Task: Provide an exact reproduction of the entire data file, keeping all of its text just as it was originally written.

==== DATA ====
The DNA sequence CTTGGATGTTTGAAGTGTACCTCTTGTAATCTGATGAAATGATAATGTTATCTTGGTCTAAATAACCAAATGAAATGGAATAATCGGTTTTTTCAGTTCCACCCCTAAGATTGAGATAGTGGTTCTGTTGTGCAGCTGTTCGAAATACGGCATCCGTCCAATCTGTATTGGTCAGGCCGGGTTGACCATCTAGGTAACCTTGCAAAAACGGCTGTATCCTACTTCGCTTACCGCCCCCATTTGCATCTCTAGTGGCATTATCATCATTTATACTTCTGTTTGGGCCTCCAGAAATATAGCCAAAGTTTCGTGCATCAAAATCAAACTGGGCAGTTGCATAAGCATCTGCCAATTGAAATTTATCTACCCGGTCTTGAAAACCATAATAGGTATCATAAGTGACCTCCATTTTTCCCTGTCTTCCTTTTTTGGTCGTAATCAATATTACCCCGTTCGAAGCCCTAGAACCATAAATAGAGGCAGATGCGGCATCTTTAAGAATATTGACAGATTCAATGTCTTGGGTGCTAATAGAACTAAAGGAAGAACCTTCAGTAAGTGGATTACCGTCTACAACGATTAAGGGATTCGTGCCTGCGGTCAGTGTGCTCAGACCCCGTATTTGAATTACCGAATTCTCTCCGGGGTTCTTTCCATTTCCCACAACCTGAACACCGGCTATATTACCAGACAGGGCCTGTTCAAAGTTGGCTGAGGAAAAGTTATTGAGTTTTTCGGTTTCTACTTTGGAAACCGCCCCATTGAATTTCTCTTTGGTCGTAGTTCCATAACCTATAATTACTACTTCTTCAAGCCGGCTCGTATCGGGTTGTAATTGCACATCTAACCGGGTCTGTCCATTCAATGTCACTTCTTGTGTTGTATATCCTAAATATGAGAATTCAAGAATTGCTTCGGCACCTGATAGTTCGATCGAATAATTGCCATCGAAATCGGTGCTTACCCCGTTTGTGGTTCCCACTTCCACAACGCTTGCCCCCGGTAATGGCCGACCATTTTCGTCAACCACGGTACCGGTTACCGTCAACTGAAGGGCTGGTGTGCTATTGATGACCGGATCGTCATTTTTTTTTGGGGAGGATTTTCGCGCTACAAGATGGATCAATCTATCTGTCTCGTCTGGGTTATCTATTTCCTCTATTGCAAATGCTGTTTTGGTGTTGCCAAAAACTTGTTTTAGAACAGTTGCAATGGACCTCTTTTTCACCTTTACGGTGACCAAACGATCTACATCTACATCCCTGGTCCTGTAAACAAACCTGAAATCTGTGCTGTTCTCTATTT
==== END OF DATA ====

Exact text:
The DNA sequence CTTGGATGTTTGAAGTGTACCTCTTGTAATCTGATGAAATGATAATGTTATCTTGGTCTAAATAACCAAATGAAATGGAATAATCGGTTTTTTCAGTTCCACCCCTAAGATTGAGATAGTGGTTCTGTTGTGCAGCTGTTCGAAATACGGCATCCGTCCAATCTGTATTGGTCAGGCCGGGTTGACCATCTAGGTAACCTTGCAAAAACGGCTGTATCCTACTTCGCTTACCGCCCCCATTTGCATCTCTAGTGGCATTATCATCATTTATACTTCTGTTTGGGCCTCCAGAAATATAGCCAAAGTTTCGTGCATCAAAATCAAACTGGGCAGTTGCATAAGCATCTGCCAATTGAAATTTATCTACCCGGTCTTGAAAACCATAATAGGTATCATAAGTGACCTCCATTTTTCCCTGTCTTCCTTTTTTGGTCGTAATCAATATTACCCCGTTCGAAGCCCTAGAACCATAAATAGAGGCAGATGCGGCATCTTTAAGAATATTGACAGATTCAATGTCTTGGGTGCTAATAGAACTAAAGGAAGAACCTTCAGTAAGTGGATTACCGTCTACAACGATTAAGGGATTCGTGCCTGCGGTCAGTGTGCTCAGACCCCGTATTTGAATTACCGAATTCTCTCCGGGGTTCTTTCCATTTCCCACAACCTGAACACCGGCTATATTACCAGACAGGGCCTGTTCAAAGTTGGCTGAGGAAAAGTTATTGAGTTTTTCGGTTTCTACTTTGGAAACCGCCCCATTGAATTTCTCTTTGGTCGTAGTTCCATAACCTATAATTACTACTTCTTCAAGCCGGCTCGTATCGGGTTGTAATTGCACATCTAACCGGGTCTGTCCATTCAATGTCACTTCTTGTGTTGTATATCCTAAATATGAGAATTCAAGAATTGCTTCGGCACCTGATAGTTCGATCGAATAATTGCCATCGAAATCGGTGCTTACCCCGTTTGTGGTTCCCACTTCCACAACGCTTGCCCCCGGTAATGGCCGACCATTTTCGTCAACCACGGTACCGGTTACCGTCAACTGAAGGGCTGGTGTGCTATTGATGACCGGATCGTCATTTTTTTTTGGGGAGGATTTTCGCGCTACAAGATGGATCAATCTATCTGTCTCGTCTGGGTTATCTATTTCCTCTATTGCAAATGCTGTTTTGGTGTTGCCAAAAACTTGTTTTAGAACAGTTGCAATGGACCTCTTTTTCACCTTTACGGTGACCAAACGATCTACATCTACATCCCTGGTCCTGTAAACAAACCTGAAATCTGTGCTGTTCTCTATTT